Beginner’s Masterclass with Tim Flagler – Tips for Tying Small Flies

With the right techniques, you will make flies that match the tiniest insects on the water.

[by Tim Flagler]

MAKING SMALL FLIES—say size 20 and smaller—is intimidating for tiers of almost all skill levels. There are some tips and tricks, however, that make doing this easier.

MINIATURE PARACHUTE ADAMS

Hook: Regular dry fly hook, sizes 22 to 18.
Thread: Black Veevus 16/0 or another brand of extra-fine thread.
Tail: Coq de Leon or other mottled hackle fibers.
Body: Gray beaver dubbing.
Wing post: Polypropylene yarn or your favorite wing post material.
Hackles: Brown and ginger.

First, you can’t tie what you cannot see, and the better you can see, the better you will tie. Unless you have extraordinary eyesight, you might need some type of magnification in order to tie nice small flies. I prefer wearing glasses—readers or cheaters, whatever you prefer calling them—as opposed to peering through a big lens suspended above the fly.

Purchasing a selection of inexpensive reading glasses in a range of magnifications is the easiest way to determine which pair will work best for you; this experiment will cost no more than a few dollars, and it is money well spent. Place a size 22 or 20 hook in your vise, and try each pair of glasses until you find the one that puts the hook in the sharpest focus and places you a comfortable working distance from the vise. Make a note of the magnification, and head to the local drugstore to get a better quality pair of glasses in the same power. You might end up using your new glasses for all your tying.

Having plenty of good-quality light is also essential for tying flies, especially small patterns. Modern LED, daylight-balanced lamps are usually bright, throw off almost no heat, are somewhat diffuse so they don’t cast harsh shadows, and aren’t too expensive. Purchasing a good lamp for your tying bench is a terrific investment.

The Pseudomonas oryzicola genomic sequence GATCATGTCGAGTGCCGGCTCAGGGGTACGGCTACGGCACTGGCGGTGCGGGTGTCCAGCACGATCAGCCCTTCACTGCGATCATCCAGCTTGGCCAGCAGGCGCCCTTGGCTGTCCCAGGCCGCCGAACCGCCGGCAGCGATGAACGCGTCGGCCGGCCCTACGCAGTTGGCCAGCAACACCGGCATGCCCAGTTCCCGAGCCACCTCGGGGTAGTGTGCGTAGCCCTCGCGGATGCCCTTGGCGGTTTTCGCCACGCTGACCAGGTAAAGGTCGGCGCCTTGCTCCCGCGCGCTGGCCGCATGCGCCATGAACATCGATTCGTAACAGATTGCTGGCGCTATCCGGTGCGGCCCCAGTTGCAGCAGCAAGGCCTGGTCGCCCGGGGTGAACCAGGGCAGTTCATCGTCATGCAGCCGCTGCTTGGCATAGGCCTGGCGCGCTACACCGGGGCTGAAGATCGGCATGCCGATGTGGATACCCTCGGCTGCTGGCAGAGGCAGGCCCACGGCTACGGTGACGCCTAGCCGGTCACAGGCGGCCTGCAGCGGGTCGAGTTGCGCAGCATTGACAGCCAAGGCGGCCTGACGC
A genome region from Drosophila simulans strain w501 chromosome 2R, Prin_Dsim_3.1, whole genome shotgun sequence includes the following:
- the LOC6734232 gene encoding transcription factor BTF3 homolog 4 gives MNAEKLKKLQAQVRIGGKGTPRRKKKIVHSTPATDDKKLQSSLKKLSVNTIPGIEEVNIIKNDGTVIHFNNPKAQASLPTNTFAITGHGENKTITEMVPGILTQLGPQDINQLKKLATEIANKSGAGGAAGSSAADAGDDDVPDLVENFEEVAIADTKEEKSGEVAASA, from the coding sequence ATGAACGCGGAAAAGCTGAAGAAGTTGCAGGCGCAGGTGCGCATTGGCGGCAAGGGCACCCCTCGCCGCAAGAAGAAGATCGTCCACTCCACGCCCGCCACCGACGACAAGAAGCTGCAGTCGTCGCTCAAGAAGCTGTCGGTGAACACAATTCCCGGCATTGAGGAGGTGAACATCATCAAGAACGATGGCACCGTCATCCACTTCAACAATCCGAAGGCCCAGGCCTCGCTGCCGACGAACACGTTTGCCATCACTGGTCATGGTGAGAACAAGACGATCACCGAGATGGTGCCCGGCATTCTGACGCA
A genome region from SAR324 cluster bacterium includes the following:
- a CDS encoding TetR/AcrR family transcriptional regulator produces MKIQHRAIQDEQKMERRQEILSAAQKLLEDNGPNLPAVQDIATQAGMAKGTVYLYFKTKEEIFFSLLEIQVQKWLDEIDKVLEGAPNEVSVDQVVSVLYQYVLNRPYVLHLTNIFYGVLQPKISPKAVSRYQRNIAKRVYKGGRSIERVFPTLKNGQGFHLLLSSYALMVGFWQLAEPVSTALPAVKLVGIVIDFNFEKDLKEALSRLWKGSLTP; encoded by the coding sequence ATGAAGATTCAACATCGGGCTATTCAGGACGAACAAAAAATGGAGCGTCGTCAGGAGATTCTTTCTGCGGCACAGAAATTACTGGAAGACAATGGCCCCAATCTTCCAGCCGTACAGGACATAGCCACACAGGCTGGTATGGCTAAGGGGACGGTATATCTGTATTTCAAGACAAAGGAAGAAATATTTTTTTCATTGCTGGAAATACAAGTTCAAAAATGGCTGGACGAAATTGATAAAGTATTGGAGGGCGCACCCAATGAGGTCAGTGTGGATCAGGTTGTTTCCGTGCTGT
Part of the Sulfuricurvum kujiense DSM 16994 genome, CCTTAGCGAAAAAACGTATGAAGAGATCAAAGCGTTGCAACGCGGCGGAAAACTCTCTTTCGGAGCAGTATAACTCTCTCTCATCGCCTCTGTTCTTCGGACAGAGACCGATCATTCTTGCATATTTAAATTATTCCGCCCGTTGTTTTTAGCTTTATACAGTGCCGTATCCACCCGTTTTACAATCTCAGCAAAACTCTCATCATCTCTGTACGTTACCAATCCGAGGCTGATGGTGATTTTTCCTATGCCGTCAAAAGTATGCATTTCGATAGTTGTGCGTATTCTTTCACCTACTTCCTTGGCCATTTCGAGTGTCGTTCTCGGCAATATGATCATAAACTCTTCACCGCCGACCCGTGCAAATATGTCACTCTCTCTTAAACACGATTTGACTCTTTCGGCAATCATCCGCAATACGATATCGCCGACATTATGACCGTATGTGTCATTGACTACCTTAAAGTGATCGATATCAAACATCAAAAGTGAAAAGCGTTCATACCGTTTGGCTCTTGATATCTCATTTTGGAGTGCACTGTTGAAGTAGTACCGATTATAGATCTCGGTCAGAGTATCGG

More Simple Tips

Another tip—unfortunately one that usually falls on deaf ears—is to scrub your hands with soap, warm water, and maybe even a nail brush before tying. This practice definitely helps with fingertip sensitivity, and it keeps dirt and natural oils from transferring to delicate tying materials. Try it once, and I think you’ll agree.

Using high-quality, thin-diameter thread, such as Veevus 16/0, makes all the difference when tying small flies. It and similar fine threads are strong, grip well, and because they are so thin, they don’t build up bulk on the hook; avoiding excess bulk is especially critical when making small flies. And in terms of tying technique, don’t use too many thread wraps. You’ll be surprised how few wraps are actually needed to firmly secure materials to a hook.

Get accustomed to using minuscule amounts of material, particularly dubbing. If the tying instructions say to just “color” the thread with dubbing, they mean it!

Sometimes you can secure materials to the hook using a small drop of superglue or light-cured resin instead of thread wraps. In the video that accompanies this article, titled Tying a Parachute Adams in Size 22, I post up the parachute wing using light-cured resin. Also, rather than tying off the parachute hackle, I tie it in place with a drop of resin. This technique makes tying easier, and making fewer thread wraps offsets any additional weight from the adhesive.

Use the tips in the accompanying tying instructions and the companion video to make a flotilla of diminutive dry flies.


Tim Flagler is a master angler and fly tying instructor. He offers some of the very best fly tying instructional videos you will ever see at his website, www.practicalpatterns.com. Tim lives in New Jersey.